In the clinical development of a vaccine, an efficacy study asks the question, "Does the vaccine work?" In contrast, an effectiveness study asks the question "Does vaccination help people?". In general, vaccine development proceeds from a study of immunogenicity to a randomized controlled trial that determines vaccine efficacy under ideal conditions. Efficacy studies, however, have several limitations. In an immunogenicity study, when a vaccine is given according to different schedules, the object of the study is not the vaccine itself but the schedules; i.e., what is important is not the "relative immunogenicity" of the vaccine, but which schedule is more protective given the occurrence of the disease that is to be prevented. Furthermore, a clinical trial of vaccine efficacy is unable to predict accurately the level of protection that will be achieved in public health practice. Vaccination effectiveness can be evaluated in a prospective clinical trial, although few such studies have been undertaken. Effectiveness is usually assessed retrospectively, sometimes using a screening test, but more often in a case-control or cohort study. In these studies, rigorous risk adjustment is necessary to ensure the comparability of study populations. Retrospective studies also provide a means for assessing serious but rare vaccine-associated adverse events, an undertaking often needed to maintain public confidence in vaccination programmes. Many vaccines currently under development will be replacement rather than new vaccines, and they are unlikely to be evaluated in traditional efficacy trials. In future years, effectiveness studies, some of them using large administrative databases, will become increasingly important features of vaccine development and the formulation of public policy for immunization. PMID:9855432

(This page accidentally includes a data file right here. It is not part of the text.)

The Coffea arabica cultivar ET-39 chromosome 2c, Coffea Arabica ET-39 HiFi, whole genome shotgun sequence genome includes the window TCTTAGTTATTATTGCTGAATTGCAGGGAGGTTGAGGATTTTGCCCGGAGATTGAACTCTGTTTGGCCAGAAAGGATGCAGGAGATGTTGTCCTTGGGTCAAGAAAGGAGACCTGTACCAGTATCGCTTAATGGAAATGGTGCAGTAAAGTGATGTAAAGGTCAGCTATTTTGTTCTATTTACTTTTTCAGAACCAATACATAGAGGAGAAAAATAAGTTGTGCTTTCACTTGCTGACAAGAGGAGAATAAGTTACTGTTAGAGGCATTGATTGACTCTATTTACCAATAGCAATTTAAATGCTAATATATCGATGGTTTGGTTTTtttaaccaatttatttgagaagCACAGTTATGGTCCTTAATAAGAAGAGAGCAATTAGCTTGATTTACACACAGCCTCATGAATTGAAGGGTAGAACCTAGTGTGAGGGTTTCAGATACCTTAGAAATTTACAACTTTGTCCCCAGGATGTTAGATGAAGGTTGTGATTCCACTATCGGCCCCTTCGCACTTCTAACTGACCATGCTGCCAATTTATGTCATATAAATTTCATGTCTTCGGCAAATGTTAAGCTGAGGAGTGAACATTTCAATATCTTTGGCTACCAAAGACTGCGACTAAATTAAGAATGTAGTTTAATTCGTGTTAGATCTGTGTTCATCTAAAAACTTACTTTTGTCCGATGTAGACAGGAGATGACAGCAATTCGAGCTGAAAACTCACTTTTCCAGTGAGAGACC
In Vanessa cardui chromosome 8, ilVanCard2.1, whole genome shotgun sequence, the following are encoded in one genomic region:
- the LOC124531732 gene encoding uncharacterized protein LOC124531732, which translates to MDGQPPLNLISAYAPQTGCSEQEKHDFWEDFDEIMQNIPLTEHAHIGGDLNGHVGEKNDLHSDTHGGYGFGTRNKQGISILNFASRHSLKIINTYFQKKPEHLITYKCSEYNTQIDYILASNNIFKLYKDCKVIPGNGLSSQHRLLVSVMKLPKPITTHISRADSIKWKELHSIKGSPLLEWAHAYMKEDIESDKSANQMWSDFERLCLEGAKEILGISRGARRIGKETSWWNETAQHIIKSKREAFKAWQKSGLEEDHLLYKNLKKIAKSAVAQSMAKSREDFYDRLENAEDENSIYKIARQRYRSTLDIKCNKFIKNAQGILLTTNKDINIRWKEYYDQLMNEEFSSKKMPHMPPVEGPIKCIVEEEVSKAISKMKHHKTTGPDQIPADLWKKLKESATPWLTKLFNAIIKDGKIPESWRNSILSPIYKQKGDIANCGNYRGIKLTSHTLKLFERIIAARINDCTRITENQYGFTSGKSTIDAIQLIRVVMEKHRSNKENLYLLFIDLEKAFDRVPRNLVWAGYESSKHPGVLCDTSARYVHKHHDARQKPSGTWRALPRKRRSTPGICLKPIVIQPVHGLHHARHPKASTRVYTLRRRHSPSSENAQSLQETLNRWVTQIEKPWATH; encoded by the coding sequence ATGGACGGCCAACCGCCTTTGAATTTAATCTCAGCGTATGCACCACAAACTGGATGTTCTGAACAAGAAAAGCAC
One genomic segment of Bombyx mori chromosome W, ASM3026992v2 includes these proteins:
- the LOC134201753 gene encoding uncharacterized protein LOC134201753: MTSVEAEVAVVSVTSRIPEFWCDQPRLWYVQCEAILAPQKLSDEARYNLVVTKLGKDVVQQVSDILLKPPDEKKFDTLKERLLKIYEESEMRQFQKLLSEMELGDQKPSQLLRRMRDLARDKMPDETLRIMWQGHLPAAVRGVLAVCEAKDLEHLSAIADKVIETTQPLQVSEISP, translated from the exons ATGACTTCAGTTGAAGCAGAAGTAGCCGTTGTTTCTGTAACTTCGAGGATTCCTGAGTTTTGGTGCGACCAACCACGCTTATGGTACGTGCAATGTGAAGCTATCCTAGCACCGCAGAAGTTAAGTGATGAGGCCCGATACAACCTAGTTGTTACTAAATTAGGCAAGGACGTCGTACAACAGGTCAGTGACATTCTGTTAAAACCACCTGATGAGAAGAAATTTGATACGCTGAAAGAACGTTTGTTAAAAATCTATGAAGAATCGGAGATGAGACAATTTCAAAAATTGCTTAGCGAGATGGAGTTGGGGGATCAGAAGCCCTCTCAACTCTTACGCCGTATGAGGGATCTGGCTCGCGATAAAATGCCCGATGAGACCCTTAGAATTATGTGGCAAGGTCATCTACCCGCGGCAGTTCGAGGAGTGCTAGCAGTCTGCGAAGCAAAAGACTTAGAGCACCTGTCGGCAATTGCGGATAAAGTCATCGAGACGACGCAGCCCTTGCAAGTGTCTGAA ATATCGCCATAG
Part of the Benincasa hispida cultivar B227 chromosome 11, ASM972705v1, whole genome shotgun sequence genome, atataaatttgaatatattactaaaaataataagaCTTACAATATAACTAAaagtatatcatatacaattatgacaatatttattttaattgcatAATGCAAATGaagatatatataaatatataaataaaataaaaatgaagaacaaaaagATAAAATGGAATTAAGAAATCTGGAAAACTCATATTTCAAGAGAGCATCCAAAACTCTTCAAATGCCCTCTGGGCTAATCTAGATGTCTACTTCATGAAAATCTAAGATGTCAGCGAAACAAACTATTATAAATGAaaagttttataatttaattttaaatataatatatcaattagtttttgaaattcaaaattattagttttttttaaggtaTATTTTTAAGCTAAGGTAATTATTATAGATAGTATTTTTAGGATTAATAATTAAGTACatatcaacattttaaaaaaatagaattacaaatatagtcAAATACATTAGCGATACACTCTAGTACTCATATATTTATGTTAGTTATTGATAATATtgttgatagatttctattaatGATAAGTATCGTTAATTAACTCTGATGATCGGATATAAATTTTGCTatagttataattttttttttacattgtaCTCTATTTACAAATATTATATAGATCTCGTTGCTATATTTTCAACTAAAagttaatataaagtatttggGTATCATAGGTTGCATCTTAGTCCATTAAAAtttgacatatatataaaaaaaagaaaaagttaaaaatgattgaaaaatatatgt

Fedson, D S